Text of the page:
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Majority of California students will begin classes remotely this fall

Questions about going back to school
Answering teachers' questions about going back to school this fall 05:27

California Governor Gavin Newsom announced Friday that schools located in counties on the state's monitoring list for potential COVID-19 outbreaks will not be able to open their classrooms this fall, forcing millions of students to continue with distance learning.

More than 80% of California's population live in 32 of the 58 counties that are on the state's watchlist. Those counties can only open their schools once they have been off the list for 14 consecutive days.

Newsom told reporters on Friday that he prefers in-class instruction, but only if it can be done safely. He cited a rise in coronavirus cases in California and the state's inability so far to flatten the curve as reasons for his decision to limit school openings.

"We have to do it in a way that can guarantee the health of not just our kids, but also those that are entrusted with their care," Newsom said. He added that schools "must provide meaningful instruction during this pandemic" whether they are open or not.

Schools in counties that will be able to open have to conduct regular health screenings, periodic testing of all staff, ensure physical distancing, and require students in the third grade and above to wear a mask. The state has already delivered more than 18 million face coverings to schools across California.

"Safety is the foundation, and safety will ultimately make the determination on how we go about educating our kids as we move into the fall," Newsom said.

The governor also laid out guidelines that would trigger closures if students or staff at schools in counties not on the monitoring list begin to test positive for the coronavirus. He said schools would have to close if 5% or more of their population is infected with the virus. Additionally, Newsom said if at least 25% of schools in a single district reach that threshold, the entire district would be forced to shut down in-person teaching.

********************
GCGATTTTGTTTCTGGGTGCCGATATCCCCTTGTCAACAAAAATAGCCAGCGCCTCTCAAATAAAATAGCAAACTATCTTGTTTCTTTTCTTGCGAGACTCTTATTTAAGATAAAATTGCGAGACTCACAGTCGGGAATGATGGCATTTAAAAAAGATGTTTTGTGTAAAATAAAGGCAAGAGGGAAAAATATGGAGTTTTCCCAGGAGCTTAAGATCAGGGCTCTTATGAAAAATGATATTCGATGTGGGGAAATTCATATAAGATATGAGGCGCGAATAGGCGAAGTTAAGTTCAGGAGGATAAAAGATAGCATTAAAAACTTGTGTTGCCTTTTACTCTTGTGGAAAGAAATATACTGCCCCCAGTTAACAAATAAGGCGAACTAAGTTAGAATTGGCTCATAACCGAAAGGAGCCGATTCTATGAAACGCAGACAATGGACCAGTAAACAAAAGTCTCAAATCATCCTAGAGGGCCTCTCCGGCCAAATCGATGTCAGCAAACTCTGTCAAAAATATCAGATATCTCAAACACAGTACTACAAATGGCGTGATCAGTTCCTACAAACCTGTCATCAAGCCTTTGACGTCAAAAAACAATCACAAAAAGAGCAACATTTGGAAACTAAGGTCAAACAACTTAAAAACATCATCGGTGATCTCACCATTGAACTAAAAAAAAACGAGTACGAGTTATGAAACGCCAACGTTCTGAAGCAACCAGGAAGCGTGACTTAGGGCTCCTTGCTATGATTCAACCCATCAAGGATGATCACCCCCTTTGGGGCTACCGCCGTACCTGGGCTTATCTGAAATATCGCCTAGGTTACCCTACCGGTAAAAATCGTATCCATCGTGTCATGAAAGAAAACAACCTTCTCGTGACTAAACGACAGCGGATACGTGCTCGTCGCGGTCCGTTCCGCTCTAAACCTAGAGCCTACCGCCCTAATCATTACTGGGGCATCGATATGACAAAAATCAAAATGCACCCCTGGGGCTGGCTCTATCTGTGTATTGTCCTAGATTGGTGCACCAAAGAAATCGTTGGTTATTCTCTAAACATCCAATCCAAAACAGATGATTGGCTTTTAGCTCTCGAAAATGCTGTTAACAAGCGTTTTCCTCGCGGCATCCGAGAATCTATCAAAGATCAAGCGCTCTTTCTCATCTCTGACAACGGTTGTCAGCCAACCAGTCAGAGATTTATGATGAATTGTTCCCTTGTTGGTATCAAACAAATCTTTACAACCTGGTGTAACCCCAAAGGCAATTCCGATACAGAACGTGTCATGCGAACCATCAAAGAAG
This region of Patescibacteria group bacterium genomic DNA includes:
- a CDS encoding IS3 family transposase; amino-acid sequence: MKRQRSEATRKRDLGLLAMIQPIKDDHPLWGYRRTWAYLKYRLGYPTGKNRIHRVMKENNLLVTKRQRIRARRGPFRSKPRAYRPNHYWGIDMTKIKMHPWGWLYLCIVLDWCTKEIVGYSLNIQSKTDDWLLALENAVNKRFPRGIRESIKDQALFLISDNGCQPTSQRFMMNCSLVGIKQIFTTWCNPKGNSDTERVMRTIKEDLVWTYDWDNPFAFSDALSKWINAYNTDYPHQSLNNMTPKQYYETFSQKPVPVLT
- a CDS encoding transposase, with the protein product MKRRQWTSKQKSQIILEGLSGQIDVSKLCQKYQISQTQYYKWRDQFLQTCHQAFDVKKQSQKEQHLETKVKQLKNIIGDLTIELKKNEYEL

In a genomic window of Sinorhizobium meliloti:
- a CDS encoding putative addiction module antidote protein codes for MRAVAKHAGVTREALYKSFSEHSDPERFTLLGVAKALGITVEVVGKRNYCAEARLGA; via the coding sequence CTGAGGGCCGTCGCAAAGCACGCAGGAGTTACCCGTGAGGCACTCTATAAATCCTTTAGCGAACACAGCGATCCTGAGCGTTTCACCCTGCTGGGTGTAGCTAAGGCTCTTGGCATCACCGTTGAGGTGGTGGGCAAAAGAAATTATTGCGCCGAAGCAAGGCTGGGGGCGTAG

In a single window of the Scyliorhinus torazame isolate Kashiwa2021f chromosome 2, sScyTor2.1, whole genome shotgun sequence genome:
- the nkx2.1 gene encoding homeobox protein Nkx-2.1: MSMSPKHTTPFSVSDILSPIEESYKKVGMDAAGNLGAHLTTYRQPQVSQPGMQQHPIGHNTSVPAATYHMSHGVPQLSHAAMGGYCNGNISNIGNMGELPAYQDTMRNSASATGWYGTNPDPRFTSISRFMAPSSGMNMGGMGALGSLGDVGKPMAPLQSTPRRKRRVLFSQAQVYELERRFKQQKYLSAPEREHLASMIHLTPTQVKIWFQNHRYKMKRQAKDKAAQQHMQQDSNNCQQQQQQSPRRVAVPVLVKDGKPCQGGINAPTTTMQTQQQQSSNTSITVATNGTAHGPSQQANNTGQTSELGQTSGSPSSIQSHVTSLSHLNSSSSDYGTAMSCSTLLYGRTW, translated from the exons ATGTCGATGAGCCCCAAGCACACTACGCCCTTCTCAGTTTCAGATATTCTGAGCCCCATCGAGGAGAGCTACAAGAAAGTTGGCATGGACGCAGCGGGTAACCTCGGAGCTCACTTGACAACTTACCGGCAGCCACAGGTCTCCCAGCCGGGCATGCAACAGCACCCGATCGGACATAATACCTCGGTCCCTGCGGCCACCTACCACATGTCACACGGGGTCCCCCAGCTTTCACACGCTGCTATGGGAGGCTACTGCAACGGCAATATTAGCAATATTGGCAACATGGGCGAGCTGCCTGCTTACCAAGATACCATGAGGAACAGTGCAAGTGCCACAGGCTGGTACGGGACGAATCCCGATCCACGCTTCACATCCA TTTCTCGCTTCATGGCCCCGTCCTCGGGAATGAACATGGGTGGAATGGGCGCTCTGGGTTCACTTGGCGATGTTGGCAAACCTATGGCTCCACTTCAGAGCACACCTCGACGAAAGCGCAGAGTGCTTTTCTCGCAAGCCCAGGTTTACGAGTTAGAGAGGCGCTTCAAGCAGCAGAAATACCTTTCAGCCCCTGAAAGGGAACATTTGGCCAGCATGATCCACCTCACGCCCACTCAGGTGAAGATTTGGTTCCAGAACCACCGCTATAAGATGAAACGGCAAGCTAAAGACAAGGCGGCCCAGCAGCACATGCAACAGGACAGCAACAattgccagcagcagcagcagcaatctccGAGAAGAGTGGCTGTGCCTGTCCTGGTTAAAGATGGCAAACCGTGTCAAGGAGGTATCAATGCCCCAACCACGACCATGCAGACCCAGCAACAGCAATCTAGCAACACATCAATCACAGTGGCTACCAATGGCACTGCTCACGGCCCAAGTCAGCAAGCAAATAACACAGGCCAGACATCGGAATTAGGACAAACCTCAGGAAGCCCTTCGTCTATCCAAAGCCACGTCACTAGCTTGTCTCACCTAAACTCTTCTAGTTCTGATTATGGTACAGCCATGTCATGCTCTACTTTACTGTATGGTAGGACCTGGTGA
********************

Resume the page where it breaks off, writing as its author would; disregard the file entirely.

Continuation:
Several school districts, including large ones like Los Angeles, San Diego, Oakland, San Francisco, San Jose, and Santa Clara have already announced plans to put off in-person learning for students.

The Trump administration has made it clear that re-opening schools is an important part of its agenda moving forward. Mr. Trump has on several occasions said that schools must open in the fall, and Vice President Pence has echoed that message, stating that reopening schools goes hand-in-hand with reopening the country.

Last Tuesday, President Trump held a roundtable event at the White House to discuss the issue and said it is very important for the country and the well being of students and parents to reopen schools.

"We are very much going to put pressure on governors and everybody else to open the schools," Mr. Trump said. "We will put out the fires as they come up but we have to open our schools," he added. The next day Mr. Trump tweeted that he "may cut off funding" if schools aren't open in the fall.  

On Friday, Newsom said he recognizes and understands the president's insistence to open schools from an economic paradigm, adding that he respects and appreciates the conversations taking place.

"I am not looking to score cheap political points with people that have different points of view," Newsom said. "We all recognize as parents the need, not only to get our kids back to school, where they are healthy and safe, but also for us to get back to work as well," he added.

But, Newsom stressed that ultimately it is the responsibility of governors, superintendents, and county health officers to move forward safely.

"We're not just talking about our children, we are also talking about those we entrust our children with," Newsom said. "It is an ecosystem, our public education system, our education system broadly, and we are responsible to address the needs of that ecosystem."

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